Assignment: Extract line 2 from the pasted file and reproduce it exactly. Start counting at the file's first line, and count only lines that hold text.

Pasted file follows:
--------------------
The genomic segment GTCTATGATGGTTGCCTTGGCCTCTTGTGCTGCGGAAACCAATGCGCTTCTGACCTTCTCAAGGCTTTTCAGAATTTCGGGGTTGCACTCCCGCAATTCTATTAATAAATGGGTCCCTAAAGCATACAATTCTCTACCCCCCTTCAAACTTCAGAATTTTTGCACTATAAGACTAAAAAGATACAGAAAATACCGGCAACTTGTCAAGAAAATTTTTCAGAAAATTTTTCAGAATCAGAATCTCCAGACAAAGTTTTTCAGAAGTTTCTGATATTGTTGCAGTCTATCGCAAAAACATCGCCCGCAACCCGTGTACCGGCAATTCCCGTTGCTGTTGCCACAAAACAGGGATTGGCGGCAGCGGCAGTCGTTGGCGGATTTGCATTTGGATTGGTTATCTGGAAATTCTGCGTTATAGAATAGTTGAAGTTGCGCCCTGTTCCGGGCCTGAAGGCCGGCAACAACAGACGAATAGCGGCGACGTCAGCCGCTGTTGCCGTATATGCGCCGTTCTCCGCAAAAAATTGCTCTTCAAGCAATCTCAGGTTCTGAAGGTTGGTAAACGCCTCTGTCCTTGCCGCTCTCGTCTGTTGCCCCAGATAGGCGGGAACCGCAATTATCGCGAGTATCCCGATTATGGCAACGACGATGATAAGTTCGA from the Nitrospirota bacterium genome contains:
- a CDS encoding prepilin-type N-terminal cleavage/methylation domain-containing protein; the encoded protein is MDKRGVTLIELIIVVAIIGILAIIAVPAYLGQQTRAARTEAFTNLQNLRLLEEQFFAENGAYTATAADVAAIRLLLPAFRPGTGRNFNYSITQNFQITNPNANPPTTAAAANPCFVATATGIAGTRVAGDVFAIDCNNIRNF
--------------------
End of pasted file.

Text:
- a CDS encoding prepilin-type N-terminal cleavage/methylation domain-containing protein; the encoded protein is MDKRGVTLIELIIVVAIIGILAIIAVPAYLGQQTRAARTEAFTNLQNLRLLEEQFFAENGAYTATAADVAAIRLLLPAFRPGTGRNFNYSITQNFQITNPNANPPTTAAAANPCFVATATGIAGTRVAGDVFAIDCNNIRNF